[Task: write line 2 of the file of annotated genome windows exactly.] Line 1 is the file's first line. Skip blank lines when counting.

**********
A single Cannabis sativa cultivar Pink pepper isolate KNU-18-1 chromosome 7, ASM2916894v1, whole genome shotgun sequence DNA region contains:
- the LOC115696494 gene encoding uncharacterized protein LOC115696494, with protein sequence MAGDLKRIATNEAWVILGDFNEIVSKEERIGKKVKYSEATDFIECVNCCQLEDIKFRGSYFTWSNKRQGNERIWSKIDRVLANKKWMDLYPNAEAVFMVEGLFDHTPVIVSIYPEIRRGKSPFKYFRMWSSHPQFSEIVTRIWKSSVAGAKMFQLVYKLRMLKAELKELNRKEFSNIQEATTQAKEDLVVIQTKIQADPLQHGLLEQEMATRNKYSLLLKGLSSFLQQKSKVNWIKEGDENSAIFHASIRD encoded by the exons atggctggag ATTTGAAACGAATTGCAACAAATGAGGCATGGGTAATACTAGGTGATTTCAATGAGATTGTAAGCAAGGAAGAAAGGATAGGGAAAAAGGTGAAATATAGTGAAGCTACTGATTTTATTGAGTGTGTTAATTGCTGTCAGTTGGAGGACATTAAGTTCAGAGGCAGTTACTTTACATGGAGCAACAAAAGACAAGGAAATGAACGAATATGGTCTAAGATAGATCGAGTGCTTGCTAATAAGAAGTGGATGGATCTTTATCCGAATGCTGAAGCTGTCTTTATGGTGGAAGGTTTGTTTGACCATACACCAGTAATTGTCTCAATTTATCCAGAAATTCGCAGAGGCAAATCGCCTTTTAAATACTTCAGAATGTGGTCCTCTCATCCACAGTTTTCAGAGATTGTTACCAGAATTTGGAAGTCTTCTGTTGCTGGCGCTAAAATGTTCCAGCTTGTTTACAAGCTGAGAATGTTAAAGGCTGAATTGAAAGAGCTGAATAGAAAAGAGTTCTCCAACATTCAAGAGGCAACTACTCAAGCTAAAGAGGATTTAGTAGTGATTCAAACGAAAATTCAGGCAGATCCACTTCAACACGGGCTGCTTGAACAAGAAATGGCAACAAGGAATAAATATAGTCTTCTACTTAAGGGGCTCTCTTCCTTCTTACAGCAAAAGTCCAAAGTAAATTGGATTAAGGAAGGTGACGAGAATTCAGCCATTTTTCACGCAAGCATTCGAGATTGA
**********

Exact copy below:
- the LOC115696494 gene encoding uncharacterized protein LOC115696494, with protein sequence MAGDLKRIATNEAWVILGDFNEIVSKEERIGKKVKYSEATDFIECVNCCQLEDIKFRGSYFTWSNKRQGNERIWSKIDRVLANKKWMDLYPNAEAVFMVEGLFDHTPVIVSIYPEIRRGKSPFKYFRMWSSHPQFSEIVTRIWKSSVAGAKMFQLVYKLRMLKAELKELNRKEFSNIQEATTQAKEDLVVIQTKIQADPLQHGLLEQEMATRNKYSLLLKGLSSFLQQKSKVNWIKEGDENSAIFHASIRD encoded by the exons atggctggag ATTTGAAACGAATTGCAACAAATGAGGCATGGGTAATACTAGGTGATTTCAATGAGATTGTAAGCAAGGAAGAAAGGATAGGGAAAAAGGTGAAATATAGTGAAGCTACTGATTTTATTGAGTGTGTTAATTGCTGTCAGTTGGAGGACATTAAGTTCAGAGGCAGTTACTTTACATGGAGCAACAAAAGACAAGGAAATGAACGAATATGGTCTAAGATAGATCGAGTGCTTGCTAATAAGAAGTGGATGGATCTTTATCCGAATGCTGAAGCTGTCTTTATGGTGGAAGGTTTGTTTGACCATACACCAGTAATTGTCTCAATTTATCCAGAAATTCGCAGAGGCAAATCGCCTTTTAAATACTTCAGAATGTGGTCCTCTCATCCACAGTTTTCAGAGATTGTTACCAGAATTTGGAAGTCTTCTGTTGCTGGCGCTAAAATGTTCCAGCTTGTTTACAAGCTGAGAATGTTAAAGGCTGAATTGAAAGAGCTGAATAGAAAAGAGTTCTCCAACATTCAAGAGGCAACTACTCAAGCTAAAGAGGATTTAGTAGTGATTCAAACGAAAATTCAGGCAGATCCACTTCAACACGGGCTGCTTGAACAAGAAATGGCAACAAGGAATAAATATAGTCTTCTACTTAAGGGGCTCTCTTCCTTCTTACAGCAAAAGTCCAAAGTAAATTGGATTAAGGAAGGTGACGAGAATTCAGCCATTTTTCACGCAAGCATTCGAGATTGA